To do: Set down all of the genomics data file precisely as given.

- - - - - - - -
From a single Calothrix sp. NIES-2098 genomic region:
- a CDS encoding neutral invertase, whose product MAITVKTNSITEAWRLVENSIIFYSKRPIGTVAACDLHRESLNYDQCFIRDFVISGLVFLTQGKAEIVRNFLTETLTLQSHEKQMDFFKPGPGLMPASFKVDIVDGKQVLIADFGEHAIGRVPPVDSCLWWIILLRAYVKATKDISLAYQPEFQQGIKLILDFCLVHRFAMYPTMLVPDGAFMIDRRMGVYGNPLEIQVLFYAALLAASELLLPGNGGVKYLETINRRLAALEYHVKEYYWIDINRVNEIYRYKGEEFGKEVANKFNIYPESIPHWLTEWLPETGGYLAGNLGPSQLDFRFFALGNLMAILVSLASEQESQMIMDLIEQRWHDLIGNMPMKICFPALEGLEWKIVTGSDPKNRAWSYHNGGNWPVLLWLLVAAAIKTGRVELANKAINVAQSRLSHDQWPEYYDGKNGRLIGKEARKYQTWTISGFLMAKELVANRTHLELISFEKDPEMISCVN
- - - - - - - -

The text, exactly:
From a single Calothrix sp. NIES-2098 genomic region:
- a CDS encoding neutral invertase, whose product MAITVKTNSITEAWRLVENSIIFYSKRPIGTVAACDLHRESLNYDQCFIRDFVISGLVFLTQGKAEIVRNFLTETLTLQSHEKQMDFFKPGPGLMPASFKVDIVDGKQVLIADFGEHAIGRVPPVDSCLWWIILLRAYVKATKDISLAYQPEFQQGIKLILDFCLVHRFAMYPTMLVPDGAFMIDRRMGVYGNPLEIQVLFYAALLAASELLLPGNGGVKYLETINRRLAALEYHVKEYYWIDINRVNEIYRYKGEEFGKEVANKFNIYPESIPHWLTEWLPETGGYLAGNLGPSQLDFRFFALGNLMAILVSLASEQESQMIMDLIEQRWHDLIGNMPMKICFPALEGLEWKIVTGSDPKNRAWSYHNGGNWPVLLWLLVAAAIKTGRVELANKAINVAQSRLSHDQWPEYYDGKNGRLIGKEARKYQTWTISGFLMAKELVANRTHLELISFEKDPEMISCVN